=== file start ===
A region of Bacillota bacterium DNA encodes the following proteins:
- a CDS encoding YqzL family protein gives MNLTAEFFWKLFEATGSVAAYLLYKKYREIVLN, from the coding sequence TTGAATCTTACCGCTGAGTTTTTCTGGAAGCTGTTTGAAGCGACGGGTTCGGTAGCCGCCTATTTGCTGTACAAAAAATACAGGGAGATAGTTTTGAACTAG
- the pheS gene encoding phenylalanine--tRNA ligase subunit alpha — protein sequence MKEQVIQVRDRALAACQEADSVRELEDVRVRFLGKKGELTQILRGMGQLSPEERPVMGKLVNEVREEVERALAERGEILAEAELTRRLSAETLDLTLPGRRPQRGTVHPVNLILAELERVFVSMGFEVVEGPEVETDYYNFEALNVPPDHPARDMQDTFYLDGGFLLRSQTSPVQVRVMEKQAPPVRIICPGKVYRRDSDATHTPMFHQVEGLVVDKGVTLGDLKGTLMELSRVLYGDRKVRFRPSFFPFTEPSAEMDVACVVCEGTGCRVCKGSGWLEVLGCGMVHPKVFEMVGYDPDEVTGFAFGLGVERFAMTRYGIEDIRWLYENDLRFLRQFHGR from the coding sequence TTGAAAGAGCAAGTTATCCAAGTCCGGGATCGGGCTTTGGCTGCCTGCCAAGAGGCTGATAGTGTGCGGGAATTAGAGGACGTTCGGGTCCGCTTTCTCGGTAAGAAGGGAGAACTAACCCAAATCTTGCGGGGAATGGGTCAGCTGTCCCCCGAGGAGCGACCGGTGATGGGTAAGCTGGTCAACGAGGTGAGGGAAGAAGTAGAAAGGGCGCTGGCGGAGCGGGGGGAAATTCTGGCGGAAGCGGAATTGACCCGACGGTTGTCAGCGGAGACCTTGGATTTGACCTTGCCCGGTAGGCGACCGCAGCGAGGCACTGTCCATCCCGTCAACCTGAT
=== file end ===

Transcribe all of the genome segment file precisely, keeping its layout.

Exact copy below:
A region of Bacillota bacterium DNA encodes the following proteins:
- a CDS encoding YqzL family protein gives MNLTAEFFWKLFEATGSVAAYLLYKKYREIVLN, from the coding sequence TTGAATCTTACCGCTGAGTTTTTCTGGAAGCTGTTTGAAGCGACGGGTTCGGTAGCCGCCTATTTGCTGTACAAAAAATACAGGGAGATAGTTTTGAACTAG
- the pheS gene encoding phenylalanine--tRNA ligase subunit alpha — protein sequence MKEQVIQVRDRALAACQEADSVRELEDVRVRFLGKKGELTQILRGMGQLSPEERPVMGKLVNEVREEVERALAERGEILAEAELTRRLSAETLDLTLPGRRPQRGTVHPVNLILAELERVFVSMGFEVVEGPEVETDYYNFEALNVPPDHPARDMQDTFYLDGGFLLRSQTSPVQVRVMEKQAPPVRIICPGKVYRRDSDATHTPMFHQVEGLVVDKGVTLGDLKGTLMELSRVLYGDRKVRFRPSFFPFTEPSAEMDVACVVCEGTGCRVCKGSGWLEVLGCGMVHPKVFEMVGYDPDEVTGFAFGLGVERFAMTRYGIEDIRWLYENDLRFLRQFHGR from the coding sequence TTGAAAGAGCAAGTTATCCAAGTCCGGGATCGGGCTTTGGCTGCCTGCCAAGAGGCTGATAGTGTGCGGGAATTAGAGGACGTTCGGGTCCGCTTTCTCGGTAAGAAGGGAGAACTAACCCAAATCTTGCGGGGAATGGGTCAGCTGTCCCCCGAGGAGCGACCGGTGATGGGTAAGCTGGTCAACGAGGTGAGGGAAGAAGTAGAAAGGGCGCTGGCGGAGCGGGGGGAAATTCTGGCGGAAGCGGAATTGACCCGACGGTTGTCAGCGGAGACCTTGGATTTGACCTTGCCCGGTAGGCGACCGCAGCGAGGCACTGTCCATCCCGTCAACCTGAT